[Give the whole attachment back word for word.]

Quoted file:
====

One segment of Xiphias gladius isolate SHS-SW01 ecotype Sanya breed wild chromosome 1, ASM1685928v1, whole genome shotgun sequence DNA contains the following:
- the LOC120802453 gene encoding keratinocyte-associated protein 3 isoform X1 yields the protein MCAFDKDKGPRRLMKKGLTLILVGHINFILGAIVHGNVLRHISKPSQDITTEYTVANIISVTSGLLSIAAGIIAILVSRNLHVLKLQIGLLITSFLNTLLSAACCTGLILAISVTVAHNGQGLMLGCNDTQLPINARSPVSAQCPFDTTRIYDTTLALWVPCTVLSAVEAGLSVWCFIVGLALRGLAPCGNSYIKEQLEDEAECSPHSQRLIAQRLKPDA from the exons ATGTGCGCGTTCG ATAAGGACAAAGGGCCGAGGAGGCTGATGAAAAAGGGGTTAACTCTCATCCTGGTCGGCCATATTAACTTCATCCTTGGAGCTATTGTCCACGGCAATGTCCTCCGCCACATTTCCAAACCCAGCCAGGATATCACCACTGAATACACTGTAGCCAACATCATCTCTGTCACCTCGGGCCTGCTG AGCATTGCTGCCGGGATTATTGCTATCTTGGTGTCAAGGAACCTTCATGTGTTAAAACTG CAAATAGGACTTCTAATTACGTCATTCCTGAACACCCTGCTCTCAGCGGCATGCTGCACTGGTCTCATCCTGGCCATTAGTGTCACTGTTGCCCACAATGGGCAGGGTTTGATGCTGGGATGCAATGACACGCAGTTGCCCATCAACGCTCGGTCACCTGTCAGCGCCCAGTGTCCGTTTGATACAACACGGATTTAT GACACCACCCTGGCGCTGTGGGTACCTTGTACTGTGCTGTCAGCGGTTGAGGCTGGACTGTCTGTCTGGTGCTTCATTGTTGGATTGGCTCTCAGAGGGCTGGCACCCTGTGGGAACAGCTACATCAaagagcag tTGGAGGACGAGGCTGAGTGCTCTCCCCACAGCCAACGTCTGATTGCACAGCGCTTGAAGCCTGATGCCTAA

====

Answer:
One segment of Xiphias gladius isolate SHS-SW01 ecotype Sanya breed wild chromosome 1, ASM1685928v1, whole genome shotgun sequence DNA contains the following:
- the LOC120802453 gene encoding keratinocyte-associated protein 3 isoform X1 yields the protein MCAFDKDKGPRRLMKKGLTLILVGHINFILGAIVHGNVLRHISKPSQDITTEYTVANIISVTSGLLSIAAGIIAILVSRNLHVLKLQIGLLITSFLNTLLSAACCTGLILAISVTVAHNGQGLMLGCNDTQLPINARSPVSAQCPFDTTRIYDTTLALWVPCTVLSAVEAGLSVWCFIVGLALRGLAPCGNSYIKEQLEDEAECSPHSQRLIAQRLKPDA from the exons ATGTGCGCGTTCG ATAAGGACAAAGGGCCGAGGAGGCTGATGAAAAAGGGGTTAACTCTCATCCTGGTCGGCCATATTAACTTCATCCTTGGAGCTATTGTCCACGGCAATGTCCTCCGCCACATTTCCAAACCCAGCCAGGATATCACCACTGAATACACTGTAGCCAACATCATCTCTGTCACCTCGGGCCTGCTG AGCATTGCTGCCGGGATTATTGCTATCTTGGTGTCAAGGAACCTTCATGTGTTAAAACTG CAAATAGGACTTCTAATTACGTCATTCCTGAACACCCTGCTCTCAGCGGCATGCTGCACTGGTCTCATCCTGGCCATTAGTGTCACTGTTGCCCACAATGGGCAGGGTTTGATGCTGGGATGCAATGACACGCAGTTGCCCATCAACGCTCGGTCACCTGTCAGCGCCCAGTGTCCGTTTGATACAACACGGATTTAT GACACCACCCTGGCGCTGTGGGTACCTTGTACTGTGCTGTCAGCGGTTGAGGCTGGACTGTCTGTCTGGTGCTTCATTGTTGGATTGGCTCTCAGAGGGCTGGCACCCTGTGGGAACAGCTACATCAaagagcag tTGGAGGACGAGGCTGAGTGCTCTCCCCACAGCCAACGTCTGATTGCACAGCGCTTGAAGCCTGATGCCTAA